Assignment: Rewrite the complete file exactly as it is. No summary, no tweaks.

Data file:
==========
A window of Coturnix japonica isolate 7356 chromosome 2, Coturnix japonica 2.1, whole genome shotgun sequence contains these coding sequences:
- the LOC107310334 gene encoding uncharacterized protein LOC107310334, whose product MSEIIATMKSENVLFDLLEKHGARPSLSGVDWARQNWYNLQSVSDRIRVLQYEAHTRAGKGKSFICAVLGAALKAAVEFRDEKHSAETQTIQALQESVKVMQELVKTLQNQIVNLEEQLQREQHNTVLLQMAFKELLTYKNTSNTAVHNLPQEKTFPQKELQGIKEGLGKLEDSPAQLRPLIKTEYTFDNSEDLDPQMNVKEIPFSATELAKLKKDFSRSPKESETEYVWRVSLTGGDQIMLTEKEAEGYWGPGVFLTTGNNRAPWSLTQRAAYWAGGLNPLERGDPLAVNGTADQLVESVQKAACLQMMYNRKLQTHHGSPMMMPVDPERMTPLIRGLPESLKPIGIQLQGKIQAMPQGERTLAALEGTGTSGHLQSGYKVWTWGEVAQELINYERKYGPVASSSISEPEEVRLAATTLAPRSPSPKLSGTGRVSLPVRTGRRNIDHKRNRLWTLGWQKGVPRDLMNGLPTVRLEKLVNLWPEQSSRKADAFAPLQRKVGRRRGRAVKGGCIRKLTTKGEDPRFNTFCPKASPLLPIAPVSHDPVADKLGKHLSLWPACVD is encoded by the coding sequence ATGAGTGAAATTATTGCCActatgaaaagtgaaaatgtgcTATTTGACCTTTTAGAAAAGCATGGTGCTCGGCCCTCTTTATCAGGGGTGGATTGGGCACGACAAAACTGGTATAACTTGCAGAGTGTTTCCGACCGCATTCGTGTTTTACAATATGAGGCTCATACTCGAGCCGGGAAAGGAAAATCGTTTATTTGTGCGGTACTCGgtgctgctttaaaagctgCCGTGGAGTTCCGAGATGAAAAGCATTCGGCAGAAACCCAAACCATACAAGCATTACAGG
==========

A window of Coturnix japonica isolate 7356 chromosome 2, Coturnix japonica 2.1, whole genome shotgun sequence contains these coding sequences:
- the LOC107310334 gene encoding uncharacterized protein LOC107310334, whose product MSEIIATMKSENVLFDLLEKHGARPSLSGVDWARQNWYNLQSVSDRIRVLQYEAHTRAGKGKSFICAVLGAALKAAVEFRDEKHSAETQTIQALQESVKVMQELVKTLQNQIVNLEEQLQREQHNTVLLQMAFKELLTYKNTSNTAVHNLPQEKTFPQKELQGIKEGLGKLEDSPAQLRPLIKTEYTFDNSEDLDPQMNVKEIPFSATELAKLKKDFSRSPKESETEYVWRVSLTGGDQIMLTEKEAEGYWGPGVFLTTGNNRAPWSLTQRAAYWAGGLNPLERGDPLAVNGTADQLVESVQKAACLQMMYNRKLQTHHGSPMMMPVDPERMTPLIRGLPESLKPIGIQLQGKIQAMPQGERTLAALEGTGTSGHLQSGYKVWTWGEVAQELINYERKYGPVASSSISEPEEVRLAATTLAPRSPSPKLSGTGRVSLPVRTGRRNIDHKRNRLWTLGWQKGVPRDLMNGLPTVRLEKLVNLWPEQSSRKADAFAPLQRKVGRRRGRAVKGGCIRKLTTKGEDPRFNTFCPKASPLLPIAPVSHDPVADKLGKHLSLWPACVD is encoded by the coding sequence ATGAGTGAAATTATTGCCActatgaaaagtgaaaatgtgcTATTTGACCTTTTAGAAAAGCATGGTGCTCGGCCCTCTTTATCAGGGGTGGATTGGGCACGACAAAACTGGTATAACTTGCAGAGTGTTTCCGACCGCATTCGTGTTTTACAATATGAGGCTCATACTCGAGCCGGGAAAGGAAAATCGTTTATTTGTGCGGTACTCGgtgctgctttaaaagctgCCGTGGAGTTCCGAGATGAAAAGCATTCGGCAGAAACCCAAACCATACAAGCATTACAGG